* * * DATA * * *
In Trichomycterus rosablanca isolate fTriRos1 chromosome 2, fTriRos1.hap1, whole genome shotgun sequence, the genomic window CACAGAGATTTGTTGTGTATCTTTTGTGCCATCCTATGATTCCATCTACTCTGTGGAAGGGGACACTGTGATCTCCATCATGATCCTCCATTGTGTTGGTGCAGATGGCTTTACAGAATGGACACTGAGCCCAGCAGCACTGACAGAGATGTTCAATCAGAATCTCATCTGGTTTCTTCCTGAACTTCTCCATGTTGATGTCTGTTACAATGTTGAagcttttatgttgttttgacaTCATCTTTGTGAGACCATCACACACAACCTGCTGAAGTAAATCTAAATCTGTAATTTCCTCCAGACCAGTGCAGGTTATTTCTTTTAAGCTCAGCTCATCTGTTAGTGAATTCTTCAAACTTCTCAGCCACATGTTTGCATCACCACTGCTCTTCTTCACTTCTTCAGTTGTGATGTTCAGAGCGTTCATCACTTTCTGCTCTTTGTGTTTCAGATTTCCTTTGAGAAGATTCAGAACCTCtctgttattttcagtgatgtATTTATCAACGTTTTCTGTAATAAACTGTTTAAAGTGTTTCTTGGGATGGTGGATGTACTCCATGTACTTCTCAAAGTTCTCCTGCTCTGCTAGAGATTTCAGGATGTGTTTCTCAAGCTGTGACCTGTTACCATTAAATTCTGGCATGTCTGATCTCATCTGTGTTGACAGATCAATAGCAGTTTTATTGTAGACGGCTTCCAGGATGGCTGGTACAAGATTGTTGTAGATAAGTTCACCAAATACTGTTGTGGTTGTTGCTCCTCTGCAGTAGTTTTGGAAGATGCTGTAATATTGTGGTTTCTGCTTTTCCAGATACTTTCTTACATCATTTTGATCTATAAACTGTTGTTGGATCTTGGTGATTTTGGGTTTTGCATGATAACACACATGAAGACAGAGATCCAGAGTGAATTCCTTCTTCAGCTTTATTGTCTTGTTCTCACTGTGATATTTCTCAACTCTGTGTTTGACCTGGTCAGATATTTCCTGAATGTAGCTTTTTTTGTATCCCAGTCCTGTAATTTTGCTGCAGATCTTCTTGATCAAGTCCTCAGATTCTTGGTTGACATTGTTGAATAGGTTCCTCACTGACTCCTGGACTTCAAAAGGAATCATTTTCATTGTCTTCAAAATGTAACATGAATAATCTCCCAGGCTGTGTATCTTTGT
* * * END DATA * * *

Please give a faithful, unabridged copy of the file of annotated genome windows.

In Trichomycterus rosablanca isolate fTriRos1 chromosome 2, fTriRos1.hap1, whole genome shotgun sequence, the genomic window CACAGAGATTTGTTGTGTATCTTTTGTGCCATCCTATGATTCCATCTACTCTGTGGAAGGGGACACTGTGATCTCCATCATGATCCTCCATTGTGTTGGTGCAGATGGCTTTACAGAATGGACACTGAGCCCAGCAGCACTGACAGAGATGTTCAATCAGAATCTCATCTGGTTTCTTCCTGAACTTCTCCATGTTGATGTCTGTTACAATGTTGAagcttttatgttgttttgacaTCATCTTTGTGAGACCATCACACACAACCTGCTGAAGTAAATCTAAATCTGTAATTTCCTCCAGACCAGTGCAGGTTATTTCTTTTAAGCTCAGCTCATCTGTTAGTGAATTCTTCAAACTTCTCAGCCACATGTTTGCATCACCACTGCTCTTCTTCACTTCTTCAGTTGTGATGTTCAGAGCGTTCATCACTTTCTGCTCTTTGTGTTTCAGATTTCCTTTGAGAAGATTCAGAACCTCtctgttattttcagtgatgtATTTATCAACGTTTTCTGTAATAAACTGTTTAAAGTGTTTCTTGGGATGGTGGATGTACTCCATGTACTTCTCAAAGTTCTCCTGCTCTGCTAGAGATTTCAGGATGTGTTTCTCAAGCTGTGACCTGTTACCATTAAATTCTGGCATGTCTGATCTCATCTGTGTTGACAGATCAATAGCAGTTTTATTGTAGACGGCTTCCAGGATGGCTGGTACAAGATTGTTGTAGATAAGTTCACCAAATACTGTTGTGGTTGTTGCTCCTCTGCAGTAGTTTTGGAAGATGCTGTAATATTGTGGTTTCTGCTTTTCCAGATACTTTCTTACATCATTTTGATCTATAAACTGTTGTTGGATCTTGGTGATTTTGGGTTTTGCATGATAACACACATGAAGACAGAGATCCAGAGTGAATTCCTTCTTCAGCTTTATTGTCTTGTTCTCACTGTGATATTTCTCAACTCTGTGTTTGACCTGGTCAGATATTTCCTGAATGTAGCTTTTTTTGTATCCCAGTCCTGTAATTTTGCTGCAGATCTTCTTGATCAAGTCCTCAGATTCTTGGTTGACATTGTTGAATAGGTTCCTCACTGACTCCTGGACTTCAAAAGGAATCATTTTCATTGTCTTCAAAATGTAACATGAATAATCTCCCAGGCTGTGTATCTTTGT